Texture is everything to me :) This is just cream expelled under pressure from a gas. If the subtle difference in flavor doesn't bother you (I myself cannot taste it), this is fun device to have. But of course it doesn't completely replace hand-whipped cream.

                        Note: Mr. Smith, who, at the beginning of our marriage would say "Oh you don't have to whip cream to go on that -- I'd really like some Cool Whip instead" (much to the gritting of the teeth of me, the cook) has now been converted from Cool Whip and prefers both the "real thing" and "whip it" to Cool Whip. Many Americans grew up with it, and never tasted real whipped cream (like poor Mr., until I rescued him), and therefore didn't know any better!

                      3. s
                        science chick

                        Beating: I get the best results from hand beating with a balloon whisk. Prechilled beater AND stainless bowl.

                        Sugar?? If so, what type and when? I only use confectionary sugar (1-2 T MAX), and only at the very end. If it is very hot where you are and you are adding granulated sugar, it would really mess things up. Another perk of using confectionary, is that the corn starch in it acts as a stabilizer to keep the cream from getting runny afterwards, if its going to sit for any period of time.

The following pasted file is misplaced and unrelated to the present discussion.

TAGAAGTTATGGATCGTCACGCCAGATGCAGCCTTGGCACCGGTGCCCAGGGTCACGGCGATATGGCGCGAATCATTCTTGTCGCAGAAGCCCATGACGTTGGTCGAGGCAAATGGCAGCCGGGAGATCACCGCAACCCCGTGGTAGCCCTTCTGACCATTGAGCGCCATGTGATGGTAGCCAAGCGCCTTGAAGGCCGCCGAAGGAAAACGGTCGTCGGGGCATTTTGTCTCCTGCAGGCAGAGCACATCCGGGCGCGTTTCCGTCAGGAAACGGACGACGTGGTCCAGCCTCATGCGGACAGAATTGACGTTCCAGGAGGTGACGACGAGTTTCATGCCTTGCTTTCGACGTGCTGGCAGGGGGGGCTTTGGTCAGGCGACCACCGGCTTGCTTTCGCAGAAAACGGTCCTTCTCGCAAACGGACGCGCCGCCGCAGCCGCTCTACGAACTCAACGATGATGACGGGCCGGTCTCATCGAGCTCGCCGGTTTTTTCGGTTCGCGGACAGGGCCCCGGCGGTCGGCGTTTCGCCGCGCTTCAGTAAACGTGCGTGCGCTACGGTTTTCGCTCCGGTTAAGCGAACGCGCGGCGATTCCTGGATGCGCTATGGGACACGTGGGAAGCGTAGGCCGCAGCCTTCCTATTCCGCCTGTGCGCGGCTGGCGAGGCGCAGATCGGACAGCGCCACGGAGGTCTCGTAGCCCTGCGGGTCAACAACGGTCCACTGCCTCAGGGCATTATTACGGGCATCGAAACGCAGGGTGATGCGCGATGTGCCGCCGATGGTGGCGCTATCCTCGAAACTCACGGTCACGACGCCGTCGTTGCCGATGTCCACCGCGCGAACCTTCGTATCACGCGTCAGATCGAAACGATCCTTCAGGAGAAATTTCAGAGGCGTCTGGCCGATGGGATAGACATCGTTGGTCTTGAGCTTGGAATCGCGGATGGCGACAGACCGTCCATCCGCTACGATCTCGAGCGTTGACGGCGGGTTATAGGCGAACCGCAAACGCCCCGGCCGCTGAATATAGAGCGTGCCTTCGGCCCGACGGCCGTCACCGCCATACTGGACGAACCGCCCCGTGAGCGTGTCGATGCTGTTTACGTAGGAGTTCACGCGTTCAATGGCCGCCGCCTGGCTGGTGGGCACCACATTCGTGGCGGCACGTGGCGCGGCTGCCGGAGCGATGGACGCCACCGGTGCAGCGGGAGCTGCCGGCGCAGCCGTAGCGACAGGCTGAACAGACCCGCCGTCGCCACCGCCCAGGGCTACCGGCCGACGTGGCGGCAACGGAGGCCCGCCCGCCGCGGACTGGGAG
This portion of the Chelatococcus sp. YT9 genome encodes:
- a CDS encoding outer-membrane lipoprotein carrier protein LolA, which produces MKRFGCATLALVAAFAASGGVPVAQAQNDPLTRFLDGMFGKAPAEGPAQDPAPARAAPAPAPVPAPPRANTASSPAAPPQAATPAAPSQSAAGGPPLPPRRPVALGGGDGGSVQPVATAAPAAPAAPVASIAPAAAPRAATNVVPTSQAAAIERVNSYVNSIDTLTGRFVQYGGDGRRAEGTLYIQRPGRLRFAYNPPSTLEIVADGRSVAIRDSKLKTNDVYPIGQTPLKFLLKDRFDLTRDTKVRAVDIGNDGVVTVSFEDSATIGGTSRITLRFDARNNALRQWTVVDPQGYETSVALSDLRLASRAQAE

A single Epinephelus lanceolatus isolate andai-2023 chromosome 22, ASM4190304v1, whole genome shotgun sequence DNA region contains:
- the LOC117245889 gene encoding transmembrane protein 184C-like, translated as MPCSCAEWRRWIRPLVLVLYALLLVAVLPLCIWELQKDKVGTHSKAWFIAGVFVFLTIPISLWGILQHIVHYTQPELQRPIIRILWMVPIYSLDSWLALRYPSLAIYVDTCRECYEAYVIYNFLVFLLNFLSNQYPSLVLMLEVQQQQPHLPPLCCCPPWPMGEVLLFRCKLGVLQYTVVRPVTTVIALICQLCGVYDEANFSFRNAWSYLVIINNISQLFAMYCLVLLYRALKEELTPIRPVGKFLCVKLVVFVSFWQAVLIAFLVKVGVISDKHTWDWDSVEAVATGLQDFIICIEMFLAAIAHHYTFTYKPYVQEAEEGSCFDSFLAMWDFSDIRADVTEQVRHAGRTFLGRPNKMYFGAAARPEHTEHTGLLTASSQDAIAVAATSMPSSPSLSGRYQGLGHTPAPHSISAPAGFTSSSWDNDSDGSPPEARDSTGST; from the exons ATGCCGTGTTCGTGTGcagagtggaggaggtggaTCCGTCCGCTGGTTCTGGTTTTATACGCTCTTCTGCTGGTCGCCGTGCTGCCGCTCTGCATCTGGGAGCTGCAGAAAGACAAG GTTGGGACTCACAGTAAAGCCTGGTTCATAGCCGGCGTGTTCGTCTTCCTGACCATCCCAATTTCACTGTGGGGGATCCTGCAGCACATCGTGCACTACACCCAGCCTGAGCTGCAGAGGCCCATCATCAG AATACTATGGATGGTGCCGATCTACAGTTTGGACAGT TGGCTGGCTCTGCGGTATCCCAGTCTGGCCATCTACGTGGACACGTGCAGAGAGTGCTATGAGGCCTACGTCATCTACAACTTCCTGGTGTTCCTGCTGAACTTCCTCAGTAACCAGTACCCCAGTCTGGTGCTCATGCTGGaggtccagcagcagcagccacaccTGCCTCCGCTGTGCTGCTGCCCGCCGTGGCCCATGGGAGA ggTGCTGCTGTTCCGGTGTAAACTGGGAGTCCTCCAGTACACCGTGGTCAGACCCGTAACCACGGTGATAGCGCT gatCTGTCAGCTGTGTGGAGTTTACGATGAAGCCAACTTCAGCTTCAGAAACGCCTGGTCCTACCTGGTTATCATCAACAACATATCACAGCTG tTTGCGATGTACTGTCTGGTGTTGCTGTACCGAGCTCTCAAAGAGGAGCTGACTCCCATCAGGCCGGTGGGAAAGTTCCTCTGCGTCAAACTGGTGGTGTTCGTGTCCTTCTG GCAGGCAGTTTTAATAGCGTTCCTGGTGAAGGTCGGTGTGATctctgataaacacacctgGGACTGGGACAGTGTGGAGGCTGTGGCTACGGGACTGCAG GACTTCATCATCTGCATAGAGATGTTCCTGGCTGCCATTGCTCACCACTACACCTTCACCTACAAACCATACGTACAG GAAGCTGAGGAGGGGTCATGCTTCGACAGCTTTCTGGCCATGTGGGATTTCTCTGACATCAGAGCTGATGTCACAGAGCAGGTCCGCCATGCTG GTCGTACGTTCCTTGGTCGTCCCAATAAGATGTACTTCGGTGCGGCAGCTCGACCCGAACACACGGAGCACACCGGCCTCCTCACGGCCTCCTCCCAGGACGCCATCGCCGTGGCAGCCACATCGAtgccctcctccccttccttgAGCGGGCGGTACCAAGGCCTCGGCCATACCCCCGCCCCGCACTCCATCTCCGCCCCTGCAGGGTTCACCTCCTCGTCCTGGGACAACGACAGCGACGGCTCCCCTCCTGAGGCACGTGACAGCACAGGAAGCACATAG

1 Reply
                        1. re: science chick

                          We follow science chick's method & never have had a problem...even down here in hot, humid FL.

                        2. Like others, not a definitive answer to your question, but--

                          I use heavy cream rather than whipping to avoid the additives. I add about 2t nonfat dry milk per cup of cream. It whips right up and stays stable for days. I use a kitchen aid mixer with the whisk attachment.

                          Good luck.

                          1. Hi,
                            It's amazing how many people don't know making whipped cream is so simple! I am not from this country, and I think that there is something wrong that people depend so heavily on CoolWhip or whatever they're called when they need whipped cream at home.

                            That said, applause to those who are trying to make the real stuff. What you need is heavy cream (ultra, regular doesn't really matter...), and a table spoon sugar (adjust to your likes). You add those two, and just whip! You can add drops of brandy or vanila extract if you like, but don't add too much, it won't whip. The key is to make sure the cream is chilled --- which includes the bowl you're using too. Good luck!

                            1. The cream may be too fresh. Here in the States, you'll find that even ultrapasteurized cream will whip up thick and easily if you buy it and keep it for at least a week. I don't know what the science is behind this, just something that a licensed pastry chef from Germany told me, and it seems to work.